You may like black coffee and gin & tonic now but, rest assured,they're both acquired tastes. Bitter substances are usually repellent and many animals avoid bitter-tasting compounds; flies are no exception! Nicolas Meunier and colleagues show in their recent Journal of Neurobiologypaper that some taste sensilla on the legs of Drosophila respond to bitter compounds and must possess specific receptor molecules to do so.
Receptors for bitter molecules have only recently been discovered in mammals. In Drosophila, a family of putative taste receptor genes has been identified, some of which may encode for receptors tuned to bitter substances. Behavioral studies had shown that quinine (the bitter substance in tonic water) has a repulsive effect on flies. However, it was not known whether flies have taste neurons that specifically respond to such substances.
Taste sensilla on the forelegs of flies usually house four taste neurons that have been classified according to the substances they generally respond best to. There is one for water, one for sugar and two for salts. The sensilla play a role in determining feeding choice. Meunier and colleagues first identified a number of bitter compounds that were effective in influencing feeding behavior. They gave the flies the choice between a blue sugar solution and a red sugar solution mixed with a bitter substance, using the food colorings to check the preferred choice. Fortunately, Drosophila is small enough and has a relatively transparent abdomen, so they could tell from the color that a number of substances that taste bitter to us had been avoided.
But how are bitter substances detected? They could either inhibit the normal taste neuron response to sugar or they could excite specific neurons that signal the presence of a bitter compound, or they could do both.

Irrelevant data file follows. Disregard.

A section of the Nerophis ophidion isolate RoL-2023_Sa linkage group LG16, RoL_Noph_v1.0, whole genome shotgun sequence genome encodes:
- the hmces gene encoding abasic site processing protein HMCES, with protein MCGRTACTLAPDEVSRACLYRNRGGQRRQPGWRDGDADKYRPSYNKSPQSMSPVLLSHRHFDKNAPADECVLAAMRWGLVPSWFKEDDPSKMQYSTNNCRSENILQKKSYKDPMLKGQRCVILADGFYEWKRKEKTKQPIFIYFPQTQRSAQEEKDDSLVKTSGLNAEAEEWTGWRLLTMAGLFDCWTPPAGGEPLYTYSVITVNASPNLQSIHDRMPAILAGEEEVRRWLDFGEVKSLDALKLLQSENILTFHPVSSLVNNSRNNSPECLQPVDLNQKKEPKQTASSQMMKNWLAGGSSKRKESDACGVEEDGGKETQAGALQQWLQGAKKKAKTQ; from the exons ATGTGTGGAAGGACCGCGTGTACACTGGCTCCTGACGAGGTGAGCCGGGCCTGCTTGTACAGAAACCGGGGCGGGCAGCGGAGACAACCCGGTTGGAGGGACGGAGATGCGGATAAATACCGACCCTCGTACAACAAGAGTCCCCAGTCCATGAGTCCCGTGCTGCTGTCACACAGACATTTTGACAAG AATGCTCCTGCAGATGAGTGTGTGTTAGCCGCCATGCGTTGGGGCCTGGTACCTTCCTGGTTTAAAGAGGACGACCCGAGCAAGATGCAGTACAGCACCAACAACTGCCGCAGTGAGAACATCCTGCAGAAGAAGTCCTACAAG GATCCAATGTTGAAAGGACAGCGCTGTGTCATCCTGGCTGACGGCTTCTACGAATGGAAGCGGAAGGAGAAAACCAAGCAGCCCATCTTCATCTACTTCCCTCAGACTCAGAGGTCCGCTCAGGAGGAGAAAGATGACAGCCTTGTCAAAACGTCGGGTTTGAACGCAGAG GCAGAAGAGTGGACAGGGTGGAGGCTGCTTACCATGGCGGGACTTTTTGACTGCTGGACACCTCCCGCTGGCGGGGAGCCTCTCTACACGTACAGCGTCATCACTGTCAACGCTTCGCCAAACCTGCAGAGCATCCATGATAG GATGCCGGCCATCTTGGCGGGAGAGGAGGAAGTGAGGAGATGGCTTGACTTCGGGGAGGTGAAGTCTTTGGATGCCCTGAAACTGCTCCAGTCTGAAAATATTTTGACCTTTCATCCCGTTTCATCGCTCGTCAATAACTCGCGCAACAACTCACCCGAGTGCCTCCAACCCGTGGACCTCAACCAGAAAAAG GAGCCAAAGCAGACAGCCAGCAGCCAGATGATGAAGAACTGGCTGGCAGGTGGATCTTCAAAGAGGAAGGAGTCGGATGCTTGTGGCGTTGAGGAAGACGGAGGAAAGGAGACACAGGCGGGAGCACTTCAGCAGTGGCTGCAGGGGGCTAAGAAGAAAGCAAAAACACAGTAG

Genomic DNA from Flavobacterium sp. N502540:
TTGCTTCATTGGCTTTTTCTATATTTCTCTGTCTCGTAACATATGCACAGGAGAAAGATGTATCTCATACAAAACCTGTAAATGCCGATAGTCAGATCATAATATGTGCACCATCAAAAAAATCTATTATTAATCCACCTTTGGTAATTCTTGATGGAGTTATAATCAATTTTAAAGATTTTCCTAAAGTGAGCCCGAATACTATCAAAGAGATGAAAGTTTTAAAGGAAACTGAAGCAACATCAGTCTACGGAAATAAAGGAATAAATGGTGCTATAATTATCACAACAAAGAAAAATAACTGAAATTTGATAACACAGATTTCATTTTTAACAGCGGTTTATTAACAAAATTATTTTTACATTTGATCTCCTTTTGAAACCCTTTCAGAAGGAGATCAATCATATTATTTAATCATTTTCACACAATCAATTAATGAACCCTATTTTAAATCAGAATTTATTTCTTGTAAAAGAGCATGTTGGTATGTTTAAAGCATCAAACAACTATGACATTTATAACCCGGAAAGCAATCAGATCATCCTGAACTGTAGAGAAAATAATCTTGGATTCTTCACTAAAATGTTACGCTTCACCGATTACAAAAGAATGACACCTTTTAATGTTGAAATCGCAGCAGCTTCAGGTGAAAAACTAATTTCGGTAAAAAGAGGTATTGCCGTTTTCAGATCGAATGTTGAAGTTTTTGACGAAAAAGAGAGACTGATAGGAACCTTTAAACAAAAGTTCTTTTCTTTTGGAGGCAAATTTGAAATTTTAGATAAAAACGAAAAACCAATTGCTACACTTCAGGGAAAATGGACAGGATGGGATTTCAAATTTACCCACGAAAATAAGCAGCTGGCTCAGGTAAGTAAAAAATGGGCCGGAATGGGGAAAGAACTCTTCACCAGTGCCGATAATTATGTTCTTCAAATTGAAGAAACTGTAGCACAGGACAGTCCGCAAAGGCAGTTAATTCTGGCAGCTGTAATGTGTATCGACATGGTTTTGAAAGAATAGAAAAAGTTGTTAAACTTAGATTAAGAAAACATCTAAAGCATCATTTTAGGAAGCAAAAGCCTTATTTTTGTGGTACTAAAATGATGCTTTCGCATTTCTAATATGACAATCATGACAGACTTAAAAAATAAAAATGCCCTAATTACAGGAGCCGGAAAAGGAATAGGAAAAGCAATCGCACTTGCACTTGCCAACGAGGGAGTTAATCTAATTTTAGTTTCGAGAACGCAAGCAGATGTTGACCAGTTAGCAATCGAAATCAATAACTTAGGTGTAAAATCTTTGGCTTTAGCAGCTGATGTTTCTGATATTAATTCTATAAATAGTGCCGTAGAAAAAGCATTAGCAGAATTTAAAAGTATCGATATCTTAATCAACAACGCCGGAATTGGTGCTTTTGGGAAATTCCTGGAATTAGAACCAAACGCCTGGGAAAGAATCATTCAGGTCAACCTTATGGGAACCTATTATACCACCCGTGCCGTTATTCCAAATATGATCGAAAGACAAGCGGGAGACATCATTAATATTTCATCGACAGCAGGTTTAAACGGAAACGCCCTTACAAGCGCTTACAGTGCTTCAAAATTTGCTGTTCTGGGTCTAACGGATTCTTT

First, Meunier ruled out the possibility that bitter substances exclusively inhibit the sugar response of taste neurons. A fly usually sticks out its proboscis when a drop of sugar solution is applied to its foreleg. Meunier could decrease the probability of this reflex response when he gave a bitter substance to the other leg before he applied the sugar. This other leg hadn't seen any sugar solution, so the bitter substance could not have just inhibited the taste neurons in this leg that respond to sugar.
Meunier and colleagues went on to test whether they could identify neurons that are responsive to bitter substances by looking directly at neuronal responses. They used small glass capillaries filled with an electrolyte and various combinations of sugar and bitter compounds. These capillaries were placed briefly over the tip of sensillum and served both as a recording electrode and to deliver the stimulus. The action potentials of the four different neurons in a sensillum could be filtered and sorted according to the cell type. It turned out that in some sensilla bitter substances activate the taste neuron called L2, which has been classified as responding best to higher salt concentrations. L2 cells in other sensilla responded best to a different selection of bitter substances, so a range of receptor molecules with different specificities must exist. In addition, bitter substances inhibited the taste neuron that responds best to sugar and the neuron that responds to water. Interestingly, this inhibitory effect was also present in sensilla that showed no response of the L2 cell.
These findings should provide a solid physiological basis for understanding detection and discrimination of bitter compounds in Drosophila. Given the powerful genetic tools available in Drosophila, there is reason to expect that general principles about the molecular mechanisms of chemoreception will eventually emerge.